I REFER to your article, “Checklist for BM teachers to identify dyslexics” (StarEducation, Nov 23). Some school administrators and principals have made dismissive statements like “Dyslexia does not exist,” “I don’t believe in dyslexia”, or “We don’t have such children in our schools.”
These sweeping generalisations are probably due to the many misconceptions that have, unfortunately, been linked with learning disabilities.
When the school management takes a stand that is based on misconceptions about learning disabilities, then children with genuine learning impairments are left to struggle on their own.
Children with learning disabilities are likely to have suffered from minor injuries to the brain, either during birth or through a fall or an accident. Premature children are more likely than full-term babies to have learning problems later on in life.
Children who have difficulties with fine motor tasks like buttoning their shirts or tying shoelaces are likely to have problems handwriting. Some children with poor visual-spatial skills find handwriting challenging, and are unable to write between the lines or judge spacing between words on a line. There are also those who find copying from the blackboard an arduous task and do not complete written work on time.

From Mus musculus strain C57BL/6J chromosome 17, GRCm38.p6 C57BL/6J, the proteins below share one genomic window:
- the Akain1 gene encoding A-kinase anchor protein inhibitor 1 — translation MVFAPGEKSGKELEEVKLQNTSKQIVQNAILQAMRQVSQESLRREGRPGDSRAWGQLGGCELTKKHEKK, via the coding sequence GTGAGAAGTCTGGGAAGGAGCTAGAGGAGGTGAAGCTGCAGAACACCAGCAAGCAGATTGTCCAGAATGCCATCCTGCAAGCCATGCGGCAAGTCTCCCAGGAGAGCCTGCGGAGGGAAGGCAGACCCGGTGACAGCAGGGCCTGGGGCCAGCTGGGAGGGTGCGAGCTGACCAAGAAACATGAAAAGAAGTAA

Some children with learning disabilities can’t recognise sight words despite seeing them over and over again. Others, with reading disabilities, are slow in naming sets of numbers, letters and colours, and pictures of common objects, despite knowing their names. A subset of these children also has difficulty with numerical concepts and cannot memorise multiplication tables.
Thus, the manifestations of learning disabilities are quite varied. If parents and educators keep a look out for these signs, a child may be formally assessed and receive help early. The earlier one intervenes, the greater the chances of the child coping successfully in the mainstream classroom. Instead of focusing on giving a child a label, we need to work on how to help him realise his full potential.
Former deputy secretary-general of the National Union of the Teaching Profession